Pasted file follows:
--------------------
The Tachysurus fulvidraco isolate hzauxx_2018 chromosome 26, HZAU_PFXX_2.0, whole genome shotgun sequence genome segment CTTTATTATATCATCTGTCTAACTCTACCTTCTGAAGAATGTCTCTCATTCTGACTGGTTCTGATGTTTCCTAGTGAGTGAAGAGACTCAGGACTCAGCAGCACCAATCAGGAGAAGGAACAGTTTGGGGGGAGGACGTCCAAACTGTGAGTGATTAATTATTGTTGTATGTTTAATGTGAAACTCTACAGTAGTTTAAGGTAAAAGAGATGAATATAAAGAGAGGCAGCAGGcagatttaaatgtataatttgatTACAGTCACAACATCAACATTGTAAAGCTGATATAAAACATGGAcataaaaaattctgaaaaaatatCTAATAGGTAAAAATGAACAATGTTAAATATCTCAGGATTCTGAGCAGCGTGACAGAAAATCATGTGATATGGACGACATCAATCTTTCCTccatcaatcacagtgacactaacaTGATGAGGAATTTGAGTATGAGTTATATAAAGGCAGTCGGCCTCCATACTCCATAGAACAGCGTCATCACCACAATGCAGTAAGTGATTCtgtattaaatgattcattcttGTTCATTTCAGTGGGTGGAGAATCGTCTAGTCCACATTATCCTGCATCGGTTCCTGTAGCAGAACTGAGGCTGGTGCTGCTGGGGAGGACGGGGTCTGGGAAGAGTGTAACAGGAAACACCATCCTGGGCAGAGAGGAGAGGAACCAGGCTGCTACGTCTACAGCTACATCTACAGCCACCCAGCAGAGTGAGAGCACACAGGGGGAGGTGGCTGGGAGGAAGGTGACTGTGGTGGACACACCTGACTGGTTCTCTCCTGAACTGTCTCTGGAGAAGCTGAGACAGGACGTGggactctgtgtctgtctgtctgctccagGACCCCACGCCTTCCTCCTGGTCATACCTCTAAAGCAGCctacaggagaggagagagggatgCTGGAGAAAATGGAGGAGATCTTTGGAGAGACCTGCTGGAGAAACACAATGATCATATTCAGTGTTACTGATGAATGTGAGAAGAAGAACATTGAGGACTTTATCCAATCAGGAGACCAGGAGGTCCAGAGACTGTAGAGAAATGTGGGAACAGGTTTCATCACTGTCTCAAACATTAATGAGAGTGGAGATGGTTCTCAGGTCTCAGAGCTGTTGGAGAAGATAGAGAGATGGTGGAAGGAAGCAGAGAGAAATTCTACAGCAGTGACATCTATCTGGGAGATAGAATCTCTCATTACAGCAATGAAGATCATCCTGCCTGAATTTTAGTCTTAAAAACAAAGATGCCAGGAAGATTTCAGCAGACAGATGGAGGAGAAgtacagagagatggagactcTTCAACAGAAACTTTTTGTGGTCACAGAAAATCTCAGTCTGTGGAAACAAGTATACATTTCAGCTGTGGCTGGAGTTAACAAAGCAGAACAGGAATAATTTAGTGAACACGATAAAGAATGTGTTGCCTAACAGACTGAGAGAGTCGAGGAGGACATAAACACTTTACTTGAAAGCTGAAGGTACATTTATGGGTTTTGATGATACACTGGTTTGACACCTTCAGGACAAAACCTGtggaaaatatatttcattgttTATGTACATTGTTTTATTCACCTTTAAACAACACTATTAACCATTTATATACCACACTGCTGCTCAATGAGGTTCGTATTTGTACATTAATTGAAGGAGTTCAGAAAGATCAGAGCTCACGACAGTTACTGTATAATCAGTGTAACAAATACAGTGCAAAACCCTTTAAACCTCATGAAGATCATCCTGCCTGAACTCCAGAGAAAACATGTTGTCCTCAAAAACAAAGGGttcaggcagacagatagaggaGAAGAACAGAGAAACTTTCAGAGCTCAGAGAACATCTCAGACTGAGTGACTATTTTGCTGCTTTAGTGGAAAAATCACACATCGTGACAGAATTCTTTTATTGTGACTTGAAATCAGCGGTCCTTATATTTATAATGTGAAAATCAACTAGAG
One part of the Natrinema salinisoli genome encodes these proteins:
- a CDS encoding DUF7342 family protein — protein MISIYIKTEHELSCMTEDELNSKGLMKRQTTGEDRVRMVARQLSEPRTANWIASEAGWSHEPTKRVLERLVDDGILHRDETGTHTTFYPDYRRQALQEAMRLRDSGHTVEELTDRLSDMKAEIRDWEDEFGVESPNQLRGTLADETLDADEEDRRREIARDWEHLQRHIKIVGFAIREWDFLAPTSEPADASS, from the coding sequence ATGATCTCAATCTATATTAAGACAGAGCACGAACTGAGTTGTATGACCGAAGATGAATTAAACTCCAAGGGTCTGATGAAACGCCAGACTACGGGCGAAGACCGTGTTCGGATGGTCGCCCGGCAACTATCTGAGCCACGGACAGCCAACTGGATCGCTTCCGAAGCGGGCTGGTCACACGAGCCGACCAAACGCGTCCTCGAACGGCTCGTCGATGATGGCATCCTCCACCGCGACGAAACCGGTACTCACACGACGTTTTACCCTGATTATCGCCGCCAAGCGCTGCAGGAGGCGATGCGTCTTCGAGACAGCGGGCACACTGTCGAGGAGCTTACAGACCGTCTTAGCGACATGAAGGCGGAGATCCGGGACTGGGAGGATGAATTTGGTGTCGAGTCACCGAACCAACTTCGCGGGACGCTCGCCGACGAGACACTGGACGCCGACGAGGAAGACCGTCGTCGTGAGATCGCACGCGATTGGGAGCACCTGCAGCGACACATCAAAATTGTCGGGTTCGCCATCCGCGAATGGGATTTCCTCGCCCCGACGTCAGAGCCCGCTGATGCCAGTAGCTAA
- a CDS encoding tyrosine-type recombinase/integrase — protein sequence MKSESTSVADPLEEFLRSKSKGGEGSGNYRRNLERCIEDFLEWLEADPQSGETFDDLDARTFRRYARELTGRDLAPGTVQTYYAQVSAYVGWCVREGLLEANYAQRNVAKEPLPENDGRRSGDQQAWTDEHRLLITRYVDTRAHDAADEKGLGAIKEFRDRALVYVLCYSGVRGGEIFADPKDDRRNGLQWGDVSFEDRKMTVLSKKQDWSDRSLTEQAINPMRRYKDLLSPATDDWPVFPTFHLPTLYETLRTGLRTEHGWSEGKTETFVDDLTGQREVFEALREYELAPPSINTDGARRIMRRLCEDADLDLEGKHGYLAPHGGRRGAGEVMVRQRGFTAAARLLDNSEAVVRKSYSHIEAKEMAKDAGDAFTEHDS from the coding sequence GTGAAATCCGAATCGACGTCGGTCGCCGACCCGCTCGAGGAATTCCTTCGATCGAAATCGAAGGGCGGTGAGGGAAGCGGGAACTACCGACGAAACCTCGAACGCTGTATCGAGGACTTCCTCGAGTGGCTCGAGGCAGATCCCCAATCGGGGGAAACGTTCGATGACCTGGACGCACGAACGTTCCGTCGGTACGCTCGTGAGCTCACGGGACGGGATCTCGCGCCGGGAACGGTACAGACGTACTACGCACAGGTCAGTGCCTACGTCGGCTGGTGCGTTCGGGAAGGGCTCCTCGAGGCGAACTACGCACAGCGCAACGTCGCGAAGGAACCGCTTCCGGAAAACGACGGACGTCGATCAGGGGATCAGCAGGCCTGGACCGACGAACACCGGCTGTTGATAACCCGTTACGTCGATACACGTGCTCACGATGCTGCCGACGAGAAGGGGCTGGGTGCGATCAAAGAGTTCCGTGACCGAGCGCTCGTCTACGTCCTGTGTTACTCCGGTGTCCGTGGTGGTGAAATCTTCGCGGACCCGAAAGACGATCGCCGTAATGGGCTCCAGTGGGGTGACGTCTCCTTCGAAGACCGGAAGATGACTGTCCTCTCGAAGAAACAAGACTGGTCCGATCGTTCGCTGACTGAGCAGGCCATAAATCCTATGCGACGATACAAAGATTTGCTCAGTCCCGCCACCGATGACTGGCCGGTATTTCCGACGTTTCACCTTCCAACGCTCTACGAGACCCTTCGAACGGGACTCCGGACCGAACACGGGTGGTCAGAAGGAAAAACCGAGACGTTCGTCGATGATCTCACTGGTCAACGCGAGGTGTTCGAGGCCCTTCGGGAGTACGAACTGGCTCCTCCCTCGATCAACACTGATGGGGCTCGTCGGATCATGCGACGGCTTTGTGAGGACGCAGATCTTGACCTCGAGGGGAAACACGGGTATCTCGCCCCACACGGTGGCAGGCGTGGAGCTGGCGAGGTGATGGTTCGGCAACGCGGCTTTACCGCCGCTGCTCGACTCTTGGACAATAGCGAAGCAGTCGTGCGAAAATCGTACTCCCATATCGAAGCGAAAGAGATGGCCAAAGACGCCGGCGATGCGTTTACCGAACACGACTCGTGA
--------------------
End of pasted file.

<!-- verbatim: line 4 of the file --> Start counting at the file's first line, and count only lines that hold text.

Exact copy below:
- a CDS encoding tyrosine-type recombinase/integrase — protein sequence MKSESTSVADPLEEFLRSKSKGGEGSGNYRRNLERCIEDFLEWLEADPQSGETFDDLDARTFRRYARELTGRDLAPGTVQTYYAQVSAYVGWCVREGLLEANYAQRNVAKEPLPENDGRRSGDQQAWTDEHRLLITRYVDTRAHDAADEKGLGAIKEFRDRALVYVLCYSGVRGGEIFADPKDDRRNGLQWGDVSFEDRKMTVLSKKQDWSDRSLTEQAINPMRRYKDLLSPATDDWPVFPTFHLPTLYETLRTGLRTEHGWSEGKTETFVDDLTGQREVFEALREYELAPPSINTDGARRIMRRLCEDADLDLEGKHGYLAPHGGRRGAGEVMVRQRGFTAAARLLDNSEAVVRKSYSHIEAKEMAKDAGDAFTEHDS from the coding sequence GTGAAATCCGAATCGACGTCGGTCGCCGACCCGCTCGAGGAATTCCTTCGATCGAAATCGAAGGGCGGTGAGGGAAGCGGGAACTACCGACGAAACCTCGAACGCTGTATCGAGGACTTCCTCGAGTGGCTCGAGGCAGATCCCCAATCGGGGGAAACGTTCGATGACCTGGACGCACGAACGTTCCGTCGGTACGCTCGTGAGCTCACGGGACGGGATCTCGCGCCGGGAACGGTACAGACGTACTACGCACAGGTCAGTGCCTACGTCGGCTGGTGCGTTCGGGAAGGGCTCCTCGAGGCGAACTACGCACAGCGCAACGTCGCGAAGGAACCGCTTCCGGAAAACGACGGACGTCGATCAGGGGATCAGCAGGCCTGGACCGACGAACACCGGCTGTTGATAACCCGTTACGTCGATACACGTGCTCACGATGCTGCCGACGAGAAGGGGCTGGGTGCGATCAAAGAGTTCCGTGACCGAGCGCTCGTCTACGTCCTGTGTTACTCCGGTGTCCGTGGTGGTGAAATCTTCGCGGACCCGAAAGACGATCGCCGTAATGGGCTCCAGTGGGGTGACGTCTCCTTCGAAGACCGGAAGATGACTGTCCTCTCGAAGAAACAAGACTGGTCCGATCGTTCGCTGACTGAGCAGGCCATAAATCCTATGCGACGATACAAAGATTTGCTCAGTCCCGCCACCGATGACTGGCCGGTATTTCCGACGTTTCACCTTCCAACGCTCTACGAGACCCTTCGAACGGGACTCCGGACCGAACACGGGTGGTCAGAAGGAAAAACCGAGACGTTCGTCGATGATCTCACTGGTCAACGCGAGGTGTTCGAGGCCCTTCGGGAGTACGAACTGGCTCCTCCCTCGATCAACACTGATGGGGCTCGTCGGATCATGCGACGGCTTTGTGAGGACGCAGATCTTGACCTCGAGGGGAAACACGGGTATCTCGCCCCACACGGTGGCAGGCGTGGAGCTGGCGAGGTGATGGTTCGGCAACGCGGCTTTACCGCCGCTGCTCGACTCTTGGACAATAGCGAAGCAGTCGTGCGAAAATCGTACTCCCATATCGAAGCGAAAGAGATGGCCAAAGACGCCGGCGATGCGTTTACCGAACACGACTCGTGA